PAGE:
At the very edge of England, where the Atlantic Ocean meets the land and visitors flock in with the summer like seagulls, there is a Cornwall that is not shown on postcards.
It is a place where communication cables buzz deep beneath the sand; where satellite dishes turn like flowers on clifftops, and where people drift like flotsam, caught in eddying tides. Restless children haunt empty holiday homes, a surfer struggles with the undertow of family life, a girl watches her childhood spin away from her in the whirl of a night-time fairground and, in a web of sea caves, a brother and sister search the dark for something lost.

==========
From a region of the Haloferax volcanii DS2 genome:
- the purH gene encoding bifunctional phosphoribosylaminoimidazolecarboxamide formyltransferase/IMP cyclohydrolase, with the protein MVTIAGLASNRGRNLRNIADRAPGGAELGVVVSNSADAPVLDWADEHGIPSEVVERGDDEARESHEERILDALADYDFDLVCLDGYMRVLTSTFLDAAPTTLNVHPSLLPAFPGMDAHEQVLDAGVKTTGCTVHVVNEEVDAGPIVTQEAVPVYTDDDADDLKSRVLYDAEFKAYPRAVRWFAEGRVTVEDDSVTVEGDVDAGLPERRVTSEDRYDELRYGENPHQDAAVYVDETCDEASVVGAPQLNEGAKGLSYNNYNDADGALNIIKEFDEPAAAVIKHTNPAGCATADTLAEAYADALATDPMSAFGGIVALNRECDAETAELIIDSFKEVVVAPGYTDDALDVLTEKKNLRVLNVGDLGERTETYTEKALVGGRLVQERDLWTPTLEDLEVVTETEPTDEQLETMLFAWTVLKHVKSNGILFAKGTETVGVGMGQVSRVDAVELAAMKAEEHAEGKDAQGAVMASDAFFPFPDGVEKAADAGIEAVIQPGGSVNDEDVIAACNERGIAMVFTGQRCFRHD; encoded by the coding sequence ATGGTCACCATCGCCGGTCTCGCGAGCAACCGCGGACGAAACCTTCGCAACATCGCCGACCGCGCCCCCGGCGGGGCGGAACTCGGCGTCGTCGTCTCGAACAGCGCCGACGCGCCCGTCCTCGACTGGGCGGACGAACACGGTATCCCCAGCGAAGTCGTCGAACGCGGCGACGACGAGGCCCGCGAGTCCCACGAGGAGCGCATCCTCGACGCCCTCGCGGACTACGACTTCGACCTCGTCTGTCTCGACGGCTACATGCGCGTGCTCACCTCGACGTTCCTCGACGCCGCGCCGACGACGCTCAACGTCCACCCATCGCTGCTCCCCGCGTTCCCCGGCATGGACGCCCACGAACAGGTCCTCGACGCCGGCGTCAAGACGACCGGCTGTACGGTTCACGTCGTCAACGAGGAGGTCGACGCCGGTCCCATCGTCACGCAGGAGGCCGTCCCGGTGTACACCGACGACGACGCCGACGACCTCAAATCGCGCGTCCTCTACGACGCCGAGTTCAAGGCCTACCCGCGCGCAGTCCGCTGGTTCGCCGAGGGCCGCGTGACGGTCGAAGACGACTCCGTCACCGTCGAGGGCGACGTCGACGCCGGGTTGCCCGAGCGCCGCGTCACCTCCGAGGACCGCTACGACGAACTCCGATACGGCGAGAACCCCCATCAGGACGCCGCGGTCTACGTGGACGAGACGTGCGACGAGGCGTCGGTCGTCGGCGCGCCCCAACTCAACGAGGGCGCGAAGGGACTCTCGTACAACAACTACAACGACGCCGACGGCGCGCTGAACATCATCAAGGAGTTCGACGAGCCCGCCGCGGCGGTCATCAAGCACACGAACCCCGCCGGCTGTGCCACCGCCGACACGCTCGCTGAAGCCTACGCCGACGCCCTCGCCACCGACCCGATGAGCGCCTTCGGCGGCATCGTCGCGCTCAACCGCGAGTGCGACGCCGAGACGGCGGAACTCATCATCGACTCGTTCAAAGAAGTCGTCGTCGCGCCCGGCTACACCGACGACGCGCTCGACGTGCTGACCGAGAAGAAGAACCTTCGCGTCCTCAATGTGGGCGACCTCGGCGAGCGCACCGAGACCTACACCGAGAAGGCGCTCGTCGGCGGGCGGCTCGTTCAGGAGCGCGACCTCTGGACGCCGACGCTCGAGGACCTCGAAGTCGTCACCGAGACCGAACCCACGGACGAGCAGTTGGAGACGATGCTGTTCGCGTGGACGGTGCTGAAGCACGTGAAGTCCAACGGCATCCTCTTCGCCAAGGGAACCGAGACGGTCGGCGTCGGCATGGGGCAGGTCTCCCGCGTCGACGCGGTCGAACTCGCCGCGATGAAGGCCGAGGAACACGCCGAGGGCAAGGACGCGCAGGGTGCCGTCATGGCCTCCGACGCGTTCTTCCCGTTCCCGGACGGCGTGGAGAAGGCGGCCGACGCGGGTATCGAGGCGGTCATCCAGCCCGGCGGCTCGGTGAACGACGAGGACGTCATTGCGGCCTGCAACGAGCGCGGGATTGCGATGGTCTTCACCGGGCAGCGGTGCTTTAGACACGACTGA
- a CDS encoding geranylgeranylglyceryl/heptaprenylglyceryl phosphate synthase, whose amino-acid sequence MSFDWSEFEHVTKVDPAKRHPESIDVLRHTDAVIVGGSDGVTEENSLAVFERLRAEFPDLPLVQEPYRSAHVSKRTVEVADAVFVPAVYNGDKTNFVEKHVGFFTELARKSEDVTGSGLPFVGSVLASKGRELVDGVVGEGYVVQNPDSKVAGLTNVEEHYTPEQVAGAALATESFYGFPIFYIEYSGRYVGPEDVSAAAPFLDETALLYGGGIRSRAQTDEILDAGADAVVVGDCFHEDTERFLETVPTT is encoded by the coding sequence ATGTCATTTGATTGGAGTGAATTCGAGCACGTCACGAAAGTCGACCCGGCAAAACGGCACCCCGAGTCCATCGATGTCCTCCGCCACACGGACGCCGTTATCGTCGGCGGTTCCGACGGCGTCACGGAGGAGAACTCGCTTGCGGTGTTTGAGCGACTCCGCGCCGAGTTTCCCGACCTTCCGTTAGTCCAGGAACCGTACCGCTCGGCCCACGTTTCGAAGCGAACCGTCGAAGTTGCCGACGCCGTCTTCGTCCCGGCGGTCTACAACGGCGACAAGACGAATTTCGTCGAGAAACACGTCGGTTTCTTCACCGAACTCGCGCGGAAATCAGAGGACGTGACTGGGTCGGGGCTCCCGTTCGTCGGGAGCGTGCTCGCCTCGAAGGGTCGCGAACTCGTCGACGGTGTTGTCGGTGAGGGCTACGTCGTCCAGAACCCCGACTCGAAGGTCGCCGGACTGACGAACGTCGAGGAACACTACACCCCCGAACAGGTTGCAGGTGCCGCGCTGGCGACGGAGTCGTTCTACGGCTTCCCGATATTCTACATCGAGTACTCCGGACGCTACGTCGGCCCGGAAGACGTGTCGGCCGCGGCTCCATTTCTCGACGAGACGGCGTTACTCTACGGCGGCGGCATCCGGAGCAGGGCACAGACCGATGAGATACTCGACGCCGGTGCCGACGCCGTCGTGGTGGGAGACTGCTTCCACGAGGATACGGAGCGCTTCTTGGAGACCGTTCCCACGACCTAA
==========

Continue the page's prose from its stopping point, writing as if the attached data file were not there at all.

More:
These astonishing, beguiling stories of ghosts and shifting sands, of static caravans and shipwrecked cargo, explore notions of landscape and belonging, permanence and impermanence, and the way places can take hold and never quite let go.
The Sing of the Shore by Lucy Wood